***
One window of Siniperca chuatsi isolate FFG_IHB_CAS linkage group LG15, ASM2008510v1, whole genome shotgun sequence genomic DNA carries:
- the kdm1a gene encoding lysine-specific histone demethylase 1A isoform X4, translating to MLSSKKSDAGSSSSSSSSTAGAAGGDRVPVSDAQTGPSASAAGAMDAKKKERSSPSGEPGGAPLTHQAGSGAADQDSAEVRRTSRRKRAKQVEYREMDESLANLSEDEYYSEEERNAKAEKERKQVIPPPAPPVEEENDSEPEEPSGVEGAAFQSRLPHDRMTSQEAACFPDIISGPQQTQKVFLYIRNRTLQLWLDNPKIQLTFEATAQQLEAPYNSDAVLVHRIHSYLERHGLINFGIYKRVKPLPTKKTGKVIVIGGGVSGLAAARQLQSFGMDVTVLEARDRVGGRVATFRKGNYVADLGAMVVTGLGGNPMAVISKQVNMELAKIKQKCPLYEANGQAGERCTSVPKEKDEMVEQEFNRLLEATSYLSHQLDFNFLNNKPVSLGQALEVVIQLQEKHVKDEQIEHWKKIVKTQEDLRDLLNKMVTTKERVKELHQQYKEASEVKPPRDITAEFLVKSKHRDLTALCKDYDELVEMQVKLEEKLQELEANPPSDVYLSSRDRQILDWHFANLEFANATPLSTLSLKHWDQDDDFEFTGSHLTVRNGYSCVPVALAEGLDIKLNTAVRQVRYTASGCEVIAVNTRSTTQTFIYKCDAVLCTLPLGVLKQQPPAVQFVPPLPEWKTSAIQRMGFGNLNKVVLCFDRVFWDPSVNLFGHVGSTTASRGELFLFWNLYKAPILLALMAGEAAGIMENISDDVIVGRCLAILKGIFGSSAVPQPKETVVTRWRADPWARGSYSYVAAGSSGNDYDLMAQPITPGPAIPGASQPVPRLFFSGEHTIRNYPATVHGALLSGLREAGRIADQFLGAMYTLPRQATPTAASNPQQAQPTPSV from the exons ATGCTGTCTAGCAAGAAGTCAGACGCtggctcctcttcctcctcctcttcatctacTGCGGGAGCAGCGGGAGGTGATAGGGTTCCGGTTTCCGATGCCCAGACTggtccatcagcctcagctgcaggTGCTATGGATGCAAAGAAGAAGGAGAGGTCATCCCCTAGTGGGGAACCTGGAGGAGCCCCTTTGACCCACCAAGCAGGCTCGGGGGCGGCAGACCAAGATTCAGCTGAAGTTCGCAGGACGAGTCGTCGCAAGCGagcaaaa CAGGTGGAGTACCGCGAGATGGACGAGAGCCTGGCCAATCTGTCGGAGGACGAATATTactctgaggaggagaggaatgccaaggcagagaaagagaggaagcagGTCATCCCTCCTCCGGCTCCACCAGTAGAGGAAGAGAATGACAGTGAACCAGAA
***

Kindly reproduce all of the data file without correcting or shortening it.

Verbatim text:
One window of Siniperca chuatsi isolate FFG_IHB_CAS linkage group LG15, ASM2008510v1, whole genome shotgun sequence genomic DNA carries:
- the kdm1a gene encoding lysine-specific histone demethylase 1A isoform X4, translating to MLSSKKSDAGSSSSSSSSTAGAAGGDRVPVSDAQTGPSASAAGAMDAKKKERSSPSGEPGGAPLTHQAGSGAADQDSAEVRRTSRRKRAKQVEYREMDESLANLSEDEYYSEEERNAKAEKERKQVIPPPAPPVEEENDSEPEEPSGVEGAAFQSRLPHDRMTSQEAACFPDIISGPQQTQKVFLYIRNRTLQLWLDNPKIQLTFEATAQQLEAPYNSDAVLVHRIHSYLERHGLINFGIYKRVKPLPTKKTGKVIVIGGGVSGLAAARQLQSFGMDVTVLEARDRVGGRVATFRKGNYVADLGAMVVTGLGGNPMAVISKQVNMELAKIKQKCPLYEANGQAGERCTSVPKEKDEMVEQEFNRLLEATSYLSHQLDFNFLNNKPVSLGQALEVVIQLQEKHVKDEQIEHWKKIVKTQEDLRDLLNKMVTTKERVKELHQQYKEASEVKPPRDITAEFLVKSKHRDLTALCKDYDELVEMQVKLEEKLQELEANPPSDVYLSSRDRQILDWHFANLEFANATPLSTLSLKHWDQDDDFEFTGSHLTVRNGYSCVPVALAEGLDIKLNTAVRQVRYTASGCEVIAVNTRSTTQTFIYKCDAVLCTLPLGVLKQQPPAVQFVPPLPEWKTSAIQRMGFGNLNKVVLCFDRVFWDPSVNLFGHVGSTTASRGELFLFWNLYKAPILLALMAGEAAGIMENISDDVIVGRCLAILKGIFGSSAVPQPKETVVTRWRADPWARGSYSYVAAGSSGNDYDLMAQPITPGPAIPGASQPVPRLFFSGEHTIRNYPATVHGALLSGLREAGRIADQFLGAMYTLPRQATPTAASNPQQAQPTPSV from the exons ATGCTGTCTAGCAAGAAGTCAGACGCtggctcctcttcctcctcctcttcatctacTGCGGGAGCAGCGGGAGGTGATAGGGTTCCGGTTTCCGATGCCCAGACTggtccatcagcctcagctgcaggTGCTATGGATGCAAAGAAGAAGGAGAGGTCATCCCCTAGTGGGGAACCTGGAGGAGCCCCTTTGACCCACCAAGCAGGCTCGGGGGCGGCAGACCAAGATTCAGCTGAAGTTCGCAGGACGAGTCGTCGCAAGCGagcaaaa CAGGTGGAGTACCGCGAGATGGACGAGAGCCTGGCCAATCTGTCGGAGGACGAATATTactctgaggaggagaggaatgccaaggcagagaaagagaggaagcagGTCATCCCTCCTCCGGCTCCACCAGTAGAGGAAGAGAATGACAGTGAACCAGAA